I feel good, therefore I am real: Testing the causal influence of mood on state authenticity

Alison Lenton, Letitia Slabu, Constantine Sedikides, Katherine Power

Research output: Contribution to journalArticlepeer-review

Abstract / Description of output

Although the literature has focused on individual differences in authenticity, recent findings suggest that authenticity is sensitive to context; that is, it is also a state. We extended this perspective by examining whether incidental affect influences authenticity. In three experiments, participants felt more authentic when in a relatively positive than negative mood. The causal role of affect in authenticity was consistent across a diverse set of mood inductions, including explicit (Experiments 1 and 3) and implicit (Experiment 2) methods. The link between incidental affect and state authenticity was not moderated by ability to down-regulate negative affect (Experiments 1 and 3) nor was it explained by negative mood increasing private self-consciousness or decreasing access to the self system (Experiment 3). The results indicate that mood is used as information to assess one's sense of authenticity.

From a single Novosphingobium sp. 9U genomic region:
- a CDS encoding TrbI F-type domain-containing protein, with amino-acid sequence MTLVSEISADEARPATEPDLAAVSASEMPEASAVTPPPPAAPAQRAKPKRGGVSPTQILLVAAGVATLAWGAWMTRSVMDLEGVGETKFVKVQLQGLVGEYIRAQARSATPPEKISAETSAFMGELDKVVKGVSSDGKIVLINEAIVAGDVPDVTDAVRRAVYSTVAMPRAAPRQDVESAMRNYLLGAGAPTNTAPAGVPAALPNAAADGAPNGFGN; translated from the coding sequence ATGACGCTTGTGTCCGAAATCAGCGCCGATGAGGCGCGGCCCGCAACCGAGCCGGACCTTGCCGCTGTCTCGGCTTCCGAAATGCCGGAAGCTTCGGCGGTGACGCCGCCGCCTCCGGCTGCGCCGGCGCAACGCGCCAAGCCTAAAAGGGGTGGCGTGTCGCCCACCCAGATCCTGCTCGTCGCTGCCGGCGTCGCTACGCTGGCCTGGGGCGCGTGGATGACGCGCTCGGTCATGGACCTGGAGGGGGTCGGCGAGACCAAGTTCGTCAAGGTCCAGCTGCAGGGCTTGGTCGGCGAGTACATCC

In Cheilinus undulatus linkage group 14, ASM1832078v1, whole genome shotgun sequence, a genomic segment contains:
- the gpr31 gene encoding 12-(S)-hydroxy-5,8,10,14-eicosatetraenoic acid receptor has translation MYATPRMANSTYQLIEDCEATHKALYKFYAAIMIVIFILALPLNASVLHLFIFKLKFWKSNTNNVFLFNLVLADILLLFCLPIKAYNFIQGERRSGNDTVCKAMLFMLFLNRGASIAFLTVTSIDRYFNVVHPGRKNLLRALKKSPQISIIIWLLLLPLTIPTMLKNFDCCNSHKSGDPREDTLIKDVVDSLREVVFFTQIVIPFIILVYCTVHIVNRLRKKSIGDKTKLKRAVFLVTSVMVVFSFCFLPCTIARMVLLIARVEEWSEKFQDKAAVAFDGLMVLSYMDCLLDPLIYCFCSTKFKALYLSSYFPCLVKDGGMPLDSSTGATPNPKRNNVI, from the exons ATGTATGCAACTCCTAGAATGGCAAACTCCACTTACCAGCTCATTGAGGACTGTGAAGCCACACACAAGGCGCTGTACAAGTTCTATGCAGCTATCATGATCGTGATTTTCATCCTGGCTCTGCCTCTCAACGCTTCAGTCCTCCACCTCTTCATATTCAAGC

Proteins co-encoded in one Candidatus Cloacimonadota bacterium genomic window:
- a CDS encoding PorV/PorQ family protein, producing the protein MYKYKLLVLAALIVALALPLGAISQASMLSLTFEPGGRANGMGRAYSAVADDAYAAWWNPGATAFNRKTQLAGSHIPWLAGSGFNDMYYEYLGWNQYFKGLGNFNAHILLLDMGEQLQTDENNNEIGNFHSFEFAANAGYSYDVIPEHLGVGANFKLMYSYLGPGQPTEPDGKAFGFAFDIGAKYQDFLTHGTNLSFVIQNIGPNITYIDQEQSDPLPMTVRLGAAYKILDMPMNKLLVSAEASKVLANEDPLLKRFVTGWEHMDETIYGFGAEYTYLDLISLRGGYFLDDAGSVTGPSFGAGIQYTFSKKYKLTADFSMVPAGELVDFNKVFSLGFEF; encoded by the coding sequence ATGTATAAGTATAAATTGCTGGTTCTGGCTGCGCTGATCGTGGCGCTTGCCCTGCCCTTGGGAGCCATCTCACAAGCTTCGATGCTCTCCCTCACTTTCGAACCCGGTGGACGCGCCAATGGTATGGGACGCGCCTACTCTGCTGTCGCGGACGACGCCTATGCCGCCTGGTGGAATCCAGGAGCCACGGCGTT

Original languageEnglish
JournalCognition and Emotion
Early online date10 Apr 2013
Publication statusPublished - 2013

Keywords / Materials (for Non-textual outputs)

  • Authenticity
  • Self
  • Mood
  • Personality systems interaction theory
  • Affect infusion model
  • Mood as information


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